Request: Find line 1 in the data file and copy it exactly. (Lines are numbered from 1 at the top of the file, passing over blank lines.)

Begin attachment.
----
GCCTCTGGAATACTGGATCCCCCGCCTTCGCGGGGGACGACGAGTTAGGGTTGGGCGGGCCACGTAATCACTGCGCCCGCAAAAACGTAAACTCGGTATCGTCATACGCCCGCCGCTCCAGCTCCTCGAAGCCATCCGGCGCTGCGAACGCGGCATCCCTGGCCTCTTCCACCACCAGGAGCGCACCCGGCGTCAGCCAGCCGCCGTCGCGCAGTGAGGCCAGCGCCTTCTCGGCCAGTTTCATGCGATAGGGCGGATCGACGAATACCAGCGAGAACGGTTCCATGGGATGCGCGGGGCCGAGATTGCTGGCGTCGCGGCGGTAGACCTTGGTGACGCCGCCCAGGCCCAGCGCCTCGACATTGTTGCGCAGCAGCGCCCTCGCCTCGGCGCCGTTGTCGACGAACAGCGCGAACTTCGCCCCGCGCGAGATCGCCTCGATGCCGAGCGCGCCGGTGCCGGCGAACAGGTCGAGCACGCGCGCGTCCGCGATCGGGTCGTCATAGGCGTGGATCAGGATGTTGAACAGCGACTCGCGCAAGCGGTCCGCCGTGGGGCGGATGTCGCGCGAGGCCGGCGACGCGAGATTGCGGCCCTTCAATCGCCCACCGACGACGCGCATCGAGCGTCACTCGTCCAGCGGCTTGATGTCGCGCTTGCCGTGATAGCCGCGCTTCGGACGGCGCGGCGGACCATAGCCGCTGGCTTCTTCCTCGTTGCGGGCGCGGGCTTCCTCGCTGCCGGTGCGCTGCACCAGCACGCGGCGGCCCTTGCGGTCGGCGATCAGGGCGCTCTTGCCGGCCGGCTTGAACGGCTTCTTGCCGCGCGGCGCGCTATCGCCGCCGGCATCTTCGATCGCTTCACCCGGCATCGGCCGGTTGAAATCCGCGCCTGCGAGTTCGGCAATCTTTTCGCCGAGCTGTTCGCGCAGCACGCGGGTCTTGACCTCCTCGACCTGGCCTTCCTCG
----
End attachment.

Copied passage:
GCCTCTGGAATACTGGATCCCCCGCCTTCGCGGGGGACGACGAGTTAGGGTTGGGCGGGCCACGTAATCACTGCGCCCGCAAAAACGTAAACTCGGTATCGTCATACGCCCGCCGCTCCAGCTCCTCGAAGCCATCCGGCGCTGCGAACGCGGCATCCCTGGCCTCTTCCACCACCAGGAGCGCACCCGGCGTCAGCCAGCCGCCGTCGCGCAGTGAGGCCAGCGCCTTCTCGGCCAGTTTCATGCGATAGGGCGGATCGACGAATACCAGCGAGAACGGTTCCATGGGATGCGCGGGGCCGAGATTGCTGGCGTCGCGGCGGTAGACCTTGGTGACGCCGCCCAGGCCCAGCGCCTCGACATTGTTGCGCAGCAGCGCCCTCGCCTCGGCGCCGTTGTCGACGAACAGCGCGAACTTCGCCCCGCGCGAGATCGCCTCGATGCCGAGCGCGCCGGTGCCGGCGAACAGGTCGAGCACGCGCGCGTCCGCGATCGGGTCGTCATAGGCGTGGATCAGGATGTTGAACAGCGACTCGCGCAAGCGGTCCGCCGTGGGGCGGATGTCGCGCGAGGCCGGCGACGCGAGATTGCGGCCCTTCAATCGCCCACCGACGACGCGCATCGAGCGTCACTCGTCCAGCGGCTTGATGTCGCGCTTGCCGTGATAGCCGCGCTTCGGACGGCGCGGCGGACCATAGCCGCTGGCTTCTTCCTCGTTGCGGGCGCGGGCTTCCTCGCTGCCGGTGCGCTGCACCAGCACGCGGCGGCCCTTGCGGTCGGCGATCAGGGCGCTCTTGCCGGCCGGCTTGAACGGCTTCTTGCCGCGCGGCGCGCTATCGCCGCCGGCATCTTCGATCGCTTCACCCGGCATCGGCCGGTTGAAATCCGCGCCTGCGAGTTCGGCAATCTTTTCGCCGAGCTGTTCGCGCAGCACGCGGGTCTTGACCTCCTCGACCTGGCCTTCCTCG